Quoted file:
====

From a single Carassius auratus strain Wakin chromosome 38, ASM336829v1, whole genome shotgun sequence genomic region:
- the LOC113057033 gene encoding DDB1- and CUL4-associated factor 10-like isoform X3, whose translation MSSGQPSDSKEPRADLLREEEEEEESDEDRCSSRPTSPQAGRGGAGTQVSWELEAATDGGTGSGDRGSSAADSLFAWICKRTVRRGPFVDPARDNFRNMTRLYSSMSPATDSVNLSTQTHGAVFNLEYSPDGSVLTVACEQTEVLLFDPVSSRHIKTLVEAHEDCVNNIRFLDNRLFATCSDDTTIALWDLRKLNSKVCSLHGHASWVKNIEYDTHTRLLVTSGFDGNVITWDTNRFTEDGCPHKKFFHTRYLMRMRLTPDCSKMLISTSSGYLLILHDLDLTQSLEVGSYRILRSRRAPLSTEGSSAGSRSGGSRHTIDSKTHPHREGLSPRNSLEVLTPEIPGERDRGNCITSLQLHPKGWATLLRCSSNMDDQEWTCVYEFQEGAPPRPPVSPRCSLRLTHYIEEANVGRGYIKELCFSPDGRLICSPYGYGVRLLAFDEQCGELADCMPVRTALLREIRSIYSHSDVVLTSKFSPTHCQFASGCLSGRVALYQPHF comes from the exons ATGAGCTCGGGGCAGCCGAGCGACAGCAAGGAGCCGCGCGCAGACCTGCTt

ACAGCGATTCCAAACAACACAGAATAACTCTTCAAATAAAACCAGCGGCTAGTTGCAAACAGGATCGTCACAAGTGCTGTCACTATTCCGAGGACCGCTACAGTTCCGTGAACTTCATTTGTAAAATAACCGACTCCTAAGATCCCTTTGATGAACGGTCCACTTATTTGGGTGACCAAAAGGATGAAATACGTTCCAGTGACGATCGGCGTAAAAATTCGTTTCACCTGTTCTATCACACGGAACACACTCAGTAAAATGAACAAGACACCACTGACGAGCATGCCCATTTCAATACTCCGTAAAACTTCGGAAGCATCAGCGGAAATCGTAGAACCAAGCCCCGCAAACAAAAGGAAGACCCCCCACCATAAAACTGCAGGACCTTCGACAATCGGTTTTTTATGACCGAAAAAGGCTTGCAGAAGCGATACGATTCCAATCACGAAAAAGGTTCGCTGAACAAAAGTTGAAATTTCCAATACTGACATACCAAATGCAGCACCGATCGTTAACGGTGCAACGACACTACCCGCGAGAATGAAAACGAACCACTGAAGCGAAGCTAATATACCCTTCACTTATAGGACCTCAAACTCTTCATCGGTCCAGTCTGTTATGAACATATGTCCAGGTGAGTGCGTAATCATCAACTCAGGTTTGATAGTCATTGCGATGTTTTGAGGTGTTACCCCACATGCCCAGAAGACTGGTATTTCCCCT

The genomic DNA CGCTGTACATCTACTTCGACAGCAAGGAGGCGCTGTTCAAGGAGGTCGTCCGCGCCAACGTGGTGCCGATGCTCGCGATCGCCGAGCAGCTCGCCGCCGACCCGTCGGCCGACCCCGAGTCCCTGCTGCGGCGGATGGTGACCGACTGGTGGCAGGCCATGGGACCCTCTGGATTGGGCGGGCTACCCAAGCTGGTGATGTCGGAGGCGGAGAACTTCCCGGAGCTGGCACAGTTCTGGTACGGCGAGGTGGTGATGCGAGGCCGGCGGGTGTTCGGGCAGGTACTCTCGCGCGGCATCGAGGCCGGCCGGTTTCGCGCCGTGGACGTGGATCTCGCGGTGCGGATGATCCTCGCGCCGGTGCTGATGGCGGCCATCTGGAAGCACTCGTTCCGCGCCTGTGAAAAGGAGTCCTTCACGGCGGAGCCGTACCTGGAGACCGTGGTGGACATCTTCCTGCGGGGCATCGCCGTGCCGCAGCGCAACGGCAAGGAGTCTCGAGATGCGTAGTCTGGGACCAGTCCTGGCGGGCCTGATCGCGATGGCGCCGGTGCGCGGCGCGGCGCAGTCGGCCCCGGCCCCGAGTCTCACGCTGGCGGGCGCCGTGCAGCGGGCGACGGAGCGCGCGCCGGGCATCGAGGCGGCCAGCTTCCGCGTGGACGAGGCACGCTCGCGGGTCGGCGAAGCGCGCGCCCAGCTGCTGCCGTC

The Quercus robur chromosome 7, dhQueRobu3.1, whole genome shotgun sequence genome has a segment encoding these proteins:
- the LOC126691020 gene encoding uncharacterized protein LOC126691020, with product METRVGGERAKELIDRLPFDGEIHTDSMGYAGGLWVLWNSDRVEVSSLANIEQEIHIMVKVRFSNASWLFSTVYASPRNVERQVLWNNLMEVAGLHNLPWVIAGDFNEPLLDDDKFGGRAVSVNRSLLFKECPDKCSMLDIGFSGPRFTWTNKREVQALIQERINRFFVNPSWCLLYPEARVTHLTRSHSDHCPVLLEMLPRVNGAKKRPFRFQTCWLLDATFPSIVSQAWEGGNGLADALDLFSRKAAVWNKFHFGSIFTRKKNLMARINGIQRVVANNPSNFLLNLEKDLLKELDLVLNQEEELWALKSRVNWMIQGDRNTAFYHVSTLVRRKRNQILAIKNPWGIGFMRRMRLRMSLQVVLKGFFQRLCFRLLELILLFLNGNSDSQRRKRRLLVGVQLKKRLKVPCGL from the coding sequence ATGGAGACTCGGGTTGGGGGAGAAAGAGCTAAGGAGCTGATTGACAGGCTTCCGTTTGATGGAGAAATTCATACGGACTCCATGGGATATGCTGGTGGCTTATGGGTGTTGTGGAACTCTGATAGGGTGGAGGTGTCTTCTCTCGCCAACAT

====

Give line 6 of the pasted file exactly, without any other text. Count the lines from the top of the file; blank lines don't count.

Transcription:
- the LOC126691020 gene encoding uncharacterized protein LOC126691020, with product METRVGGERAKELIDRLPFDGEIHTDSMGYAGGLWVLWNSDRVEVSSLANIEQEIHIMVKVRFSNASWLFSTVYASPRNVERQVLWNNLMEVAGLHNLPWVIAGDFNEPLLDDDKFGGRAVSVNRSLLFKECPDKCSMLDIGFSGPRFTWTNKREVQALIQERINRFFVNPSWCLLYPEARVTHLTRSHSDHCPVLLEMLPRVNGAKKRPFRFQTCWLLDATFPSIVSQAWEGGNGLADALDLFSRKAAVWNKFHFGSIFTRKKNLMARINGIQRVVANNPSNFLLNLEKDLLKELDLVLNQEEELWALKSRVNWMIQGDRNTAFYHVSTLVRRKRNQILAIKNPWGIGFMRRMRLRMSLQVVLKGFFQRLCFRLLELILLFLNGNSDSQRRKRRLLVGVQLKKRLKVPCGL from the coding sequence ATGGAGACTCGGGTTGGGGGAGAAAGAGCTAAGGAGCTGATTGACAGGCTTCCGTTTGATGGAGAAATTCATACGGACTCCATGGGATATGCTGGTGGCTTATGGGTGTTGTGGAACTCTGATAGGGTGGAGGTGTCTTCTCTCGCCAACAT